Tony's Reviews > The Crust on Its Uppers

The Crust on Its Uppers by Derek Raymond
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's review
Dec 23, 2009

did not like it
bookshelves: fiction-crime-detection
Read in December, 2009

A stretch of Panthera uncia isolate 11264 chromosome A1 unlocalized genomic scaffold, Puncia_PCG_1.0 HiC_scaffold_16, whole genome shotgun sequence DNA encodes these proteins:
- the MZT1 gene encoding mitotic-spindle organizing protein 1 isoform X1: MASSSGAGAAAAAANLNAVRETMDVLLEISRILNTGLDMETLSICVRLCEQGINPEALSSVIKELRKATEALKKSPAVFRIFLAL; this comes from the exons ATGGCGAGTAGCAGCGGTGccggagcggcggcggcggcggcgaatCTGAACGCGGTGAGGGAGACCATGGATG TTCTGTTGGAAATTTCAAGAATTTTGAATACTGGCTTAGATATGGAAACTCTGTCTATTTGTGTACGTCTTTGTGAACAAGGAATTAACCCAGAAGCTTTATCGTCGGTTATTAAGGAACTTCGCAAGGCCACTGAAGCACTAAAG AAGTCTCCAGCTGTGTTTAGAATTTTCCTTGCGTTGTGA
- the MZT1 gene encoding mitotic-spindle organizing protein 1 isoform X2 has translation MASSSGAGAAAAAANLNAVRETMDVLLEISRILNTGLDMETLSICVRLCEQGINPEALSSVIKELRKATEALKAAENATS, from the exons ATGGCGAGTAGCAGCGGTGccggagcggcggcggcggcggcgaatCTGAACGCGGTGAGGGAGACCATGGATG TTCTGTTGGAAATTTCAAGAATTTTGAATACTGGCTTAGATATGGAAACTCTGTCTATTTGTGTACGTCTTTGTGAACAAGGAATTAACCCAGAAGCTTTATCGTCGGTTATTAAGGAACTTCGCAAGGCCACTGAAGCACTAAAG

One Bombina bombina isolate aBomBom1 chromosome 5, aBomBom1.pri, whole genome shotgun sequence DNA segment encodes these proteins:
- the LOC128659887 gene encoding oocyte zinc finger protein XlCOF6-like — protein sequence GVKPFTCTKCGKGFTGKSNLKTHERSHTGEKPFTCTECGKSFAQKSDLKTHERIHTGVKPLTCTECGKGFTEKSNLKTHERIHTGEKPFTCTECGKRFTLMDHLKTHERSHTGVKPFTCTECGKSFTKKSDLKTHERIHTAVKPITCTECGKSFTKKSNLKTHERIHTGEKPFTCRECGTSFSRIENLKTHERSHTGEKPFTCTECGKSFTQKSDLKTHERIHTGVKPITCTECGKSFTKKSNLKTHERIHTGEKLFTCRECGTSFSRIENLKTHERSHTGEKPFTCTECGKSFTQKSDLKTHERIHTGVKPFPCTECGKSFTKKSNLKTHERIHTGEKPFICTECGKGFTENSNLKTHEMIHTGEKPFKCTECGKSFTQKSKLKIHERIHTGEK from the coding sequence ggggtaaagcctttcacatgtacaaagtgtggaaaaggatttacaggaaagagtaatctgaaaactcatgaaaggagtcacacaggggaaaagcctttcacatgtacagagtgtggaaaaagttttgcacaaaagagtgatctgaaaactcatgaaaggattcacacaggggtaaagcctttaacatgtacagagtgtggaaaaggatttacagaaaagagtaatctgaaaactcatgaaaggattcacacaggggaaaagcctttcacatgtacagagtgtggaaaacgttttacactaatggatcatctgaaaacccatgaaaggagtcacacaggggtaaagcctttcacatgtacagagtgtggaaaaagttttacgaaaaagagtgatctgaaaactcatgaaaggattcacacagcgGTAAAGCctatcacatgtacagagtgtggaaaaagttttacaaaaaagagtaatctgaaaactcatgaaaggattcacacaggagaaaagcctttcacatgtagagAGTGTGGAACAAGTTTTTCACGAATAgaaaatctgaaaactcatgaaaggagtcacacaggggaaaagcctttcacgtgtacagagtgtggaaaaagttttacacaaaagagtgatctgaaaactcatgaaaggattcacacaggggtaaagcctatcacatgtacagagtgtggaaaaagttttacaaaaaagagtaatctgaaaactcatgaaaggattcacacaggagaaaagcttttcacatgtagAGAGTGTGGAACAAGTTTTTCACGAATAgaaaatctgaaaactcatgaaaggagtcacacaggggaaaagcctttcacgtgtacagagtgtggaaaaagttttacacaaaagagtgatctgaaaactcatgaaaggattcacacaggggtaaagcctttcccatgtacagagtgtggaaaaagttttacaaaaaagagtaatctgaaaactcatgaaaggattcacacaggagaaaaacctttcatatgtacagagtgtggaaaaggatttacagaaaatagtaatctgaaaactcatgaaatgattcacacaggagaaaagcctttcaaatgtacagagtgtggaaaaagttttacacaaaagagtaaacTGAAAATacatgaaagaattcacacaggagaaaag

Raymond, Derek. THE CRUST ON ITS UPPERS. (1962). *. First published in 1962, the author (born Robin Cook in 1931; aka used so as not be confused with the real Robin Cook) tells the story of three men and their failed deal to distribute counterfit money in England that was printed in Russia. Two of the three men were supposedly from the British upper classes and flunked out of the best British public schools and have taken up a trade that only requires a large degree of street smarts. Their trade involves a series of scams, heists, and crooked deals carried out mostly in the Chelsea and Soho areas of London. The action takes place in the sixties, when London was in full swing. Aside from being terribly dated, the book is written in mostly uncomprehensible Cockney rhyming slang. Although there is a glossary, it becomes tedious to flip back and forth in order to understand what is really going on. If you are a student of Cockney slang, you will find this book to be a veritable mine of that genre. The narrator, who remains unnamed throughout, tells the story, and how the gang of three manage to move from petty crimes and card-sharking, to sales of stolen goods – selling hot tape recorders in Spain – to an ultimate deal in counterfit five-pound notes. It is written in the style of the “hip” sixties, and this, together with the preponderance of slang, manages to date the tale to its extreme detriment. Today it seems quaint, but irrelevant. This is for hard-core nostalgia buffs only; certainly not for me.

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